3. See what the sticking points are, then revise the solution and your answers to fit. Check revised solutions against the whole list again, to make sure you haven’t just swapped one problem for another. This should also be a quick and fairly easy process, and at each stage you know whether the solution fixes the problem or not.

You can also revise your requirements in the light of your thinking, which means re-checking your solution against the requirements, and verifying that your answers to the questions are still valid. Try to avoid changing the dramatic requirements too much; they should be simple and effortlessly self-justifying at this point.

This can be a very fun process, because you’re free to explore your creativity in coming up with solutions, while having the safety net of a couple of checklists to see whether the solution fits the story. You’re free to pace around, gesticulate, talk to yourself and just think. I always get a real feeling of relief at this stage in the technique, because I finally feel like I’m making progress.

For example, given the questions regarding Susan and John’s tale above, the answers in a solution document might be:

  • What types of events is Susan preternaturally aware of?

    • Any sort of human danger.

    • Is there a range limit on her ability?

      • No, at least not within the limits of a city’s greater metropolitan area.
    • Is she only aware of events that will lead to widespread destruction or loss of life?

      • No. She is also aware of situations involving personal danger facing individuals.
  • Why wasn’t Susan aware of John’s peril?

    • Because Professor Doom was the source of John’s danger, and Susan’s sixth sense doesn’t work when she or the endangered party is in Doom’s immediate vicinity.

Keep going until there are no more sticking points. When you find a solution that meets all of your dramatic requirements, answers all your questions, and feels satisfying to you, the mists have cleared: you can now see how to move forward.

Revision tasks

You’ll need your Dramatic Requirements and your Solution lists.

You’re going to make a set of Revision Tasks.

This step will take about half an hour per problem.

The goal here is to construct a list of tasks or revisions you need to make, according to your proposed solution and the answers to your plot questions.

I do this with a project in OmniFocus, which can also import OmniOutliner documents if you’ve been using that tool as your outliner (which you really should).

You could just use your outliner for this stage too, but I like having a dedicated task list that syncs to my phone, and has a workflow focused on completing tasks and projects. It’s up to you.

The easiest way to get a list of revisions tasks is to duplicate your dramatic requirements and solution answers, and rewrite each one as a task. In many cases, your answers will work as tasks without any changes, such as “Susan’s awareness doesn’t work around the antagonist”. You’ll usually want to add some sub-items to properly introduce the solution into the narrative, include its consequences in various scenes, and so on.

When preparing a list of tasks, organisation helps. My chosen categories are as follows, from least specific (most wide-ranging) to most:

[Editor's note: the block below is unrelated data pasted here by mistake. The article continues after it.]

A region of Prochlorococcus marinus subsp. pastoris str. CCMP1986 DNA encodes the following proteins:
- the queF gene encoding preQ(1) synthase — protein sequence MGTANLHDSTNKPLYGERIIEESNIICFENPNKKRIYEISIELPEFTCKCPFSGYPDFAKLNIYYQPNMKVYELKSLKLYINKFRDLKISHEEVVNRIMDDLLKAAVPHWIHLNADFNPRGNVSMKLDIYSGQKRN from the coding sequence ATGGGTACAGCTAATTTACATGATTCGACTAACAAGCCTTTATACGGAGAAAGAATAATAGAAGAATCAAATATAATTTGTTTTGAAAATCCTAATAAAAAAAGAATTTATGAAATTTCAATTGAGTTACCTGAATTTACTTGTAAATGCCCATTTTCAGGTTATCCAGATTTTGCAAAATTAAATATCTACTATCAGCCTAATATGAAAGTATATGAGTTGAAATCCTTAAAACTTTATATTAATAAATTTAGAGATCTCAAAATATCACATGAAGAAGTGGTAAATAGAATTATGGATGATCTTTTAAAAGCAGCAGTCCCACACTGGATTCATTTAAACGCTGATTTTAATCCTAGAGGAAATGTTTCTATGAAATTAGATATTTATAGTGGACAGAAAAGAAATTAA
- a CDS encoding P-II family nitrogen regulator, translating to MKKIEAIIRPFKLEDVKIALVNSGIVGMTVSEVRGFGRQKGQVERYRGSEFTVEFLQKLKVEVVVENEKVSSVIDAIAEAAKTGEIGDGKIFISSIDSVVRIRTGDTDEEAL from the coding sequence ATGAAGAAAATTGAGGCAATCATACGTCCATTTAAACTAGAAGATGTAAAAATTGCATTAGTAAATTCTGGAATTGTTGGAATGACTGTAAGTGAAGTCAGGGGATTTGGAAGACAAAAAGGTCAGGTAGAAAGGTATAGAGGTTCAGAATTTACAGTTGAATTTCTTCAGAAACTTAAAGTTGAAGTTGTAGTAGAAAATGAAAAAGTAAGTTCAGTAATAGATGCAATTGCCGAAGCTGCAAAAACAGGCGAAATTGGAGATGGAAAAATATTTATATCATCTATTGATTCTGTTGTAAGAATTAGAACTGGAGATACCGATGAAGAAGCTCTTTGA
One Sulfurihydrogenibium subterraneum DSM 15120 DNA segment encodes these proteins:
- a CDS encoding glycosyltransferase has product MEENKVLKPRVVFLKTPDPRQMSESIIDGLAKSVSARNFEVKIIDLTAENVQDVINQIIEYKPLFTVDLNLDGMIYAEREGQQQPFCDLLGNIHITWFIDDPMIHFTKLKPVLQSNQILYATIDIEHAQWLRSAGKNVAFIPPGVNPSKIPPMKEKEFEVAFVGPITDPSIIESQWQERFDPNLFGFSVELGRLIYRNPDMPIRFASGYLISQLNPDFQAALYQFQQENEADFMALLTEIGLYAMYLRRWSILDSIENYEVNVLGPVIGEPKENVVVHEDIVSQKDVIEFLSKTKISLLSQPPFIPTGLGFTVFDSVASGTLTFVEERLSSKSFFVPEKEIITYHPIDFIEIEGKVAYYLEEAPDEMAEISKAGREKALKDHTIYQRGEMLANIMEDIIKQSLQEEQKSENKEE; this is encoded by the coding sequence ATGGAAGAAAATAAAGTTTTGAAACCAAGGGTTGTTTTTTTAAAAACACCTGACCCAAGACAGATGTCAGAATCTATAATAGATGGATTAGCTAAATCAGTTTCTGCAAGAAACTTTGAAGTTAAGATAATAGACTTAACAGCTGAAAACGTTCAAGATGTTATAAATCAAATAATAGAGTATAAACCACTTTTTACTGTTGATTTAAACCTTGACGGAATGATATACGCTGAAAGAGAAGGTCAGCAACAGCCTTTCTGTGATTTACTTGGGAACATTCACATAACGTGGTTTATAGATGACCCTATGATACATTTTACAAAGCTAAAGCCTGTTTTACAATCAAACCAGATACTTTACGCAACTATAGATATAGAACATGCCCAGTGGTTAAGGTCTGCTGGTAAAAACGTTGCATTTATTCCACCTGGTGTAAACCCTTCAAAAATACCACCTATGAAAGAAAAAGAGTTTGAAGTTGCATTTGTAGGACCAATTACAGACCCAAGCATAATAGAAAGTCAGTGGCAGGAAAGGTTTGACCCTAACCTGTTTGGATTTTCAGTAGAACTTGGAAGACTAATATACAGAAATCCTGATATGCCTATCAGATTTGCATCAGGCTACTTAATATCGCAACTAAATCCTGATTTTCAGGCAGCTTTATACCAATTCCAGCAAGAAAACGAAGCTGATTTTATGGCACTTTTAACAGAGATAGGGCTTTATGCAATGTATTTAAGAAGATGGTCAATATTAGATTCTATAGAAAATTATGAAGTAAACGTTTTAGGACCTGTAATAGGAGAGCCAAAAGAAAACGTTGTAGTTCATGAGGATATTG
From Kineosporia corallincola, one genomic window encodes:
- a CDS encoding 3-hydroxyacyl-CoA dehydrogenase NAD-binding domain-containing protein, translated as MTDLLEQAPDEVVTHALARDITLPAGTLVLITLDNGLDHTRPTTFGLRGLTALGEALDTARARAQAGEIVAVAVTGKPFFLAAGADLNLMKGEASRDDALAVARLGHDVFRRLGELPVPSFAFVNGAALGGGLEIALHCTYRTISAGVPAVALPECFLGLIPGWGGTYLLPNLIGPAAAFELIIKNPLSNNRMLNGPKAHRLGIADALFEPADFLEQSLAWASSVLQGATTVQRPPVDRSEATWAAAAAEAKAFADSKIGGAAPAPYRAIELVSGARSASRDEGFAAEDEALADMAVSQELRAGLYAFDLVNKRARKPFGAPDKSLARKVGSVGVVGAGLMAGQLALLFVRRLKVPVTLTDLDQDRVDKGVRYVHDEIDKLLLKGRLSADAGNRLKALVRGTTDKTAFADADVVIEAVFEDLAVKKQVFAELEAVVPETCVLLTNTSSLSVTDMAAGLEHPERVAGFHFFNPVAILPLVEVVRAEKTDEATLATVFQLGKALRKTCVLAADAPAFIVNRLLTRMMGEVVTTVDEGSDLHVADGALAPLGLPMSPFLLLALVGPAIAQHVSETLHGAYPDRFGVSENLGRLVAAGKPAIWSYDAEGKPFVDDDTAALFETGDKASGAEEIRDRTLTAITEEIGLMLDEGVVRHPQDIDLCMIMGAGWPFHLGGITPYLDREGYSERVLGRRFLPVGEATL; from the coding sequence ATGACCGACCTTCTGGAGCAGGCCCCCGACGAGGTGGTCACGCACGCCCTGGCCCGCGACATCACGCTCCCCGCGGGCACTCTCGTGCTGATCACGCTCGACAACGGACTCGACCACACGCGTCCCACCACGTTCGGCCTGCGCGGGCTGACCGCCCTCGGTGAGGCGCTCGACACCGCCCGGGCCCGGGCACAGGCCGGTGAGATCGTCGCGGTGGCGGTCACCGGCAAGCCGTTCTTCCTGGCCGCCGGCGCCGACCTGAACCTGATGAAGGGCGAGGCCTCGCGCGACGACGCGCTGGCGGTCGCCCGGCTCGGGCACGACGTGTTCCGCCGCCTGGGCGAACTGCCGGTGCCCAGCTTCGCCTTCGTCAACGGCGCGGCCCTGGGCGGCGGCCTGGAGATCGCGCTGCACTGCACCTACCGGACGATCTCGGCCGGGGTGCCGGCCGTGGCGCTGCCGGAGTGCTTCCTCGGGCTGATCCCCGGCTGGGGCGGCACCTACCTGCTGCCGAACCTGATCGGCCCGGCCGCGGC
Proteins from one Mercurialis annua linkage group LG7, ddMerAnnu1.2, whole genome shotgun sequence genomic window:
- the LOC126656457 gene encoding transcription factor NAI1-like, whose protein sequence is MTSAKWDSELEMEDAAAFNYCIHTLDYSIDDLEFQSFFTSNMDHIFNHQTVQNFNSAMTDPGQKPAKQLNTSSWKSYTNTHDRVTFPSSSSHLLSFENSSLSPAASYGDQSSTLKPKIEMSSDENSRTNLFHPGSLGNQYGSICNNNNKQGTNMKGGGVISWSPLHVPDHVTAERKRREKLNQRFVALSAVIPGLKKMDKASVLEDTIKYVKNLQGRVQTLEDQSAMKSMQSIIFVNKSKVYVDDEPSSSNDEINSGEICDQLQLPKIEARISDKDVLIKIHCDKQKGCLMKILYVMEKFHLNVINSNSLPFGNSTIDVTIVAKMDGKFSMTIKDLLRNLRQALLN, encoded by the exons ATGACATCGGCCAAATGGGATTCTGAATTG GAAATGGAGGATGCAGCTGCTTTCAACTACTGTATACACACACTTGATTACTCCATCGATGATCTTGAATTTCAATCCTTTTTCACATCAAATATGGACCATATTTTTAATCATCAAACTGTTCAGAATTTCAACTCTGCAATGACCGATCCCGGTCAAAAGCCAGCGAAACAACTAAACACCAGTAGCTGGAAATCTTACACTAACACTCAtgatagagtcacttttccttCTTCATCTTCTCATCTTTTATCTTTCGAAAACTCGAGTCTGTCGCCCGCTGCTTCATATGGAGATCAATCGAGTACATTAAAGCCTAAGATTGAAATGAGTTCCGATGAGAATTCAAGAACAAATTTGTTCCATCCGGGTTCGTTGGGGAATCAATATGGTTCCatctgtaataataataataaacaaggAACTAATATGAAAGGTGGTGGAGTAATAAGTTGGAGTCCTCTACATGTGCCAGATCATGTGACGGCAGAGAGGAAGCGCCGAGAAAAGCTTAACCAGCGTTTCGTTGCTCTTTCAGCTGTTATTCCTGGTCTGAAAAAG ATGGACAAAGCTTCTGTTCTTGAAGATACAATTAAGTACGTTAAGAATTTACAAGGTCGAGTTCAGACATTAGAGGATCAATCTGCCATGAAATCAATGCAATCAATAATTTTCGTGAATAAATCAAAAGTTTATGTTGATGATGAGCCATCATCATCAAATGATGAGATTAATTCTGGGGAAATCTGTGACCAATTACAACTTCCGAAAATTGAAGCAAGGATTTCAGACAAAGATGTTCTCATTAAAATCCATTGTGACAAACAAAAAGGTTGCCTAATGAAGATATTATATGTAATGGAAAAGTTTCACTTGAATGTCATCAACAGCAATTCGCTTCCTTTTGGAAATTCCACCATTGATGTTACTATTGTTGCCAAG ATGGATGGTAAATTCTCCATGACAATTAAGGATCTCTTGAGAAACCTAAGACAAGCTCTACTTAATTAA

• Plot changes (the overarching flow of narrative)

  • Structure changes (what goes where, and in what order)

  • Character changes (specific points of character backstory or development)

  • Scene changes (actual changes in particular scenes)

Run through your entire set of dramatic requirements, and your solutions documents, and prepare tasks in those categories for each item.

To continue our running example, the new constraint on Susan’s extra-sensory powers would fall into three categories: Character (probably Professor Doom’s), Scene (for both the scene where Doom attacked John, and also the climactic battle between Susan and Doom), and also Plot (to weave the idea of Doom’s imperviousness to Susan’s sixth sense through the story). You’d probably want to have establishing scenes for the origin of Doom’s useful ability (or artefact, or technology), and also establish that the climax is a trap for Susan, with Doom counting on his unique advantage to win the battle and defeat Susan.

I’d create tasks for each of those things, using as many sub-items as necessary, describing succinctly what you need to do. For example:

  • Plot

    • Doom’s amulet isn’t just part of his costume: it’s a defensive weapon against Susan, which will prove crucial in their final confrontation
  • Scene

    • New scene: Establish the origin of Doom’s SusanSense-blocking amulet

    • John should see the amulet when Doom attacks him, but not realise its significance until much later

      • John should realise the amulet’s significance and try to warn Susan as she goes off to Doom’s lair in his cluster of buildings in the South Lake Union area of Seattle
    • Make it clear that Doom’s end-game counts on using the amulet to defeat Susan

  • Character

    • Doom needs more backstory regarding his hatred of Susan

If it’s unclear what category something falls into, put it into Plot. It’s worth noting that I also keep a fifth top-level category for copy edits, which are matters of style, phrasing, homophonous typos, and so forth.

You now have a full list of required revisions, which will solve your plot problems when you actually make the changes to your manuscript.

The last step before you hit the manuscript again is to work out where exactly those revisions will be needed.

Finding where to make revisions

You’ll need your Plot Outline and your Revision Tasks.

This step depends on the length of your novel, and the number of revisions. It takes me an average of about an hour per problem.

For each task, you need to determine likely parts of your novel that will need revision. Refer to your plot outline to do this.

  1. For each task, scan the outline to determine where your revisions are likely to be needed. You won’t produce an exhaustive list, but you’ll catch the bulk of the likely places. Make good use of global searching where possible.